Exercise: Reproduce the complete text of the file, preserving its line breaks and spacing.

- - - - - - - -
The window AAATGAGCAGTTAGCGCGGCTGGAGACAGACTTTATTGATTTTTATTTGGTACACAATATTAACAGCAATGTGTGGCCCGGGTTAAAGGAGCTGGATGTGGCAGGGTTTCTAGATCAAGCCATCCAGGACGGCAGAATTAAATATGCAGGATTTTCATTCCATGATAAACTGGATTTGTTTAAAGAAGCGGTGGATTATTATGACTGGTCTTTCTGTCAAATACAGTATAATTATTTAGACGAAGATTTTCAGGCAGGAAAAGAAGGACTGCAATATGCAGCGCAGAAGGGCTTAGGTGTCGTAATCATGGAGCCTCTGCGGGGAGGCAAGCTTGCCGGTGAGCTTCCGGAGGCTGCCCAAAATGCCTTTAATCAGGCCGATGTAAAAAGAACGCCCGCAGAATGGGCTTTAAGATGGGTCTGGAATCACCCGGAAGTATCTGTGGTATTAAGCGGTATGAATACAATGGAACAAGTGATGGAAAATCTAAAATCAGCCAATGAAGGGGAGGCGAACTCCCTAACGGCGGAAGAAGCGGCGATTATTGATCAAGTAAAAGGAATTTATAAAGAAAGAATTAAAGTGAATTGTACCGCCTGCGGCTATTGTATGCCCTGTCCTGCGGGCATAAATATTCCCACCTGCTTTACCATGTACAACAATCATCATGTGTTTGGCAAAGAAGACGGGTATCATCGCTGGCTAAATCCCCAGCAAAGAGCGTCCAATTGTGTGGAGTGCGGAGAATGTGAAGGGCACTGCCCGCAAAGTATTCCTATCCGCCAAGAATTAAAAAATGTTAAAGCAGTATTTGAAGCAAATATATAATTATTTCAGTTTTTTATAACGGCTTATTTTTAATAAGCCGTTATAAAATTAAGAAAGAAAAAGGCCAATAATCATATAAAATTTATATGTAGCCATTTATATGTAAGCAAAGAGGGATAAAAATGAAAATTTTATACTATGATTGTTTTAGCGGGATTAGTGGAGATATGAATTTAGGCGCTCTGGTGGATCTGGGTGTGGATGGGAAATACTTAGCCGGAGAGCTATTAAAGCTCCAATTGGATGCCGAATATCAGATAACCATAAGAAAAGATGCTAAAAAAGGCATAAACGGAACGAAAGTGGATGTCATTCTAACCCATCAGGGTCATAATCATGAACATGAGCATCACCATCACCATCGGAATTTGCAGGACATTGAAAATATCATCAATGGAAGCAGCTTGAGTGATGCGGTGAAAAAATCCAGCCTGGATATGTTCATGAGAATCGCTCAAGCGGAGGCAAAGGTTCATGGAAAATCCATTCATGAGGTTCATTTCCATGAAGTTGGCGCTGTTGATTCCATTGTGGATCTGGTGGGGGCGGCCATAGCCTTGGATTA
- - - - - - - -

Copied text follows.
The window AAATGAGCAGTTAGCGCGGCTGGAGACAGACTTTATTGATTTTTATTTGGTACACAATATTAACAGCAATGTGTGGCCCGGGTTAAAGGAGCTGGATGTGGCAGGGTTTCTAGATCAAGCCATCCAGGACGGCAGAATTAAATATGCAGGATTTTCATTCCATGATAAACTGGATTTGTTTAAAGAAGCGGTGGATTATTATGACTGGTCTTTCTGTCAAATACAGTATAATTATTTAGACGAAGATTTTCAGGCAGGAAAAGAAGGACTGCAATATGCAGCGCAGAAGGGCTTAGGTGTCGTAATCATGGAGCCTCTGCGGGGAGGCAAGCTTGCCGGTGAGCTTCCGGAGGCTGCCCAAAATGCCTTTAATCAGGCCGATGTAAAAAGAACGCCCGCAGAATGGGCTTTAAGATGGGTCTGGAATCACCCGGAAGTATCTGTGGTATTAAGCGGTATGAATACAATGGAACAAGTGATGGAAAATCTAAAATCAGCCAATGAAGGGGAGGCGAACTCCCTAACGGCGGAAGAAGCGGCGATTATTGATCAAGTAAAAGGAATTTATAAAGAAAGAATTAAAGTGAATTGTACCGCCTGCGGCTATTGTATGCCCTGTCCTGCGGGCATAAATATTCCCACCTGCTTTACCATGTACAACAATCATCATGTGTTTGGCAAAGAAGACGGGTATCATCGCTGGCTAAATCCCCAGCAAAGAGCGTCCAATTGTGTGGAGTGCGGAGAATGTGAAGGGCACTGCCCGCAAAGTATTCCTATCCGCCAAGAATTAAAAAATGTTAAAGCAGTATTTGAAGCAAATATATAATTATTTCAGTTTTTTATAACGGCTTATTTTTAATAAGCCGTTATAAAATTAAGAAAGAAAAAGGCCAATAATCATATAAAATTTATATGTAGCCATTTATATGTAAGCAAAGAGGGATAAAAATGAAAATTTTATACTATGATTGTTTTAGCGGGATTAGTGGAGATATGAATTTAGGCGCTCTGGTGGATCTGGGTGTGGATGGGAAATACTTAGCCGGAGAGCTATTAAAGCTCCAATTGGATGCCGAATATCAGATAACCATAAGAAAAGATGCTAAAAAAGGCATAAACGGAACGAAAGTGGATGTCATTCTAACCCATCAGGGTCATAATCATGAACATGAGCATCACCATCACCATCGGAATTTGCAGGACATTGAAAATATCATCAATGGAAGCAGCTTGAGTGATGCGGTGAAAAAATCCAGCCTGGATATGTTCATGAGAATCGCTCAAGCGGAGGCAAAGGTTCATGGAAAATCCATTCATGAGGTTCATTTCCATGAAGTTGGCGCTGTTGATTCCATTGTGGATCTGGTGGGGGCGGCCATAGCCTTGGATTA